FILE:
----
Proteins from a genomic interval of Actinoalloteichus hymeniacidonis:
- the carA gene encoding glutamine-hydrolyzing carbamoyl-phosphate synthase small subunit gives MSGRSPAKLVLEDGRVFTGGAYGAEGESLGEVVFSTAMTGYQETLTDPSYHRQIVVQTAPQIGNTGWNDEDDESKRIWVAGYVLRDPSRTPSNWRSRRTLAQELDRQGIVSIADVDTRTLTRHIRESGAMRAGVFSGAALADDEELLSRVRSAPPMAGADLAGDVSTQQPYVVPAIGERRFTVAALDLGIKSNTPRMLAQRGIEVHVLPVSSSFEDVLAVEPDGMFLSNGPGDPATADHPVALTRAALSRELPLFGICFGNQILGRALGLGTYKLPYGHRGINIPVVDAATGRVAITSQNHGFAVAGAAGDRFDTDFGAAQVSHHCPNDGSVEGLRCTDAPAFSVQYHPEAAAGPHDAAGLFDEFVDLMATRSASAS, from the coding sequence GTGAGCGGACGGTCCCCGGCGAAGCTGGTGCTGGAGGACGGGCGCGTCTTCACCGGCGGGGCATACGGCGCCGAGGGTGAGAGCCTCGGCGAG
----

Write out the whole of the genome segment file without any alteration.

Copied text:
Proteins from a genomic interval of Actinoalloteichus hymeniacidonis:
- the carA gene encoding glutamine-hydrolyzing carbamoyl-phosphate synthase small subunit gives MSGRSPAKLVLEDGRVFTGGAYGAEGESLGEVVFSTAMTGYQETLTDPSYHRQIVVQTAPQIGNTGWNDEDDESKRIWVAGYVLRDPSRTPSNWRSRRTLAQELDRQGIVSIADVDTRTLTRHIRESGAMRAGVFSGAALADDEELLSRVRSAPPMAGADLAGDVSTQQPYVVPAIGERRFTVAALDLGIKSNTPRMLAQRGIEVHVLPVSSSFEDVLAVEPDGMFLSNGPGDPATADHPVALTRAALSRELPLFGICFGNQILGRALGLGTYKLPYGHRGINIPVVDAATGRVAITSQNHGFAVAGAAGDRFDTDFGAAQVSHHCPNDGSVEGLRCTDAPAFSVQYHPEAAAGPHDAAGLFDEFVDLMATRSASAS, from the coding sequence GTGAGCGGACGGTCCCCGGCGAAGCTGGTGCTGGAGGACGGGCGCGTCTTCACCGGCGGGGCATACGGCGCCGAGGGTGAGAGCCTCGGCGAG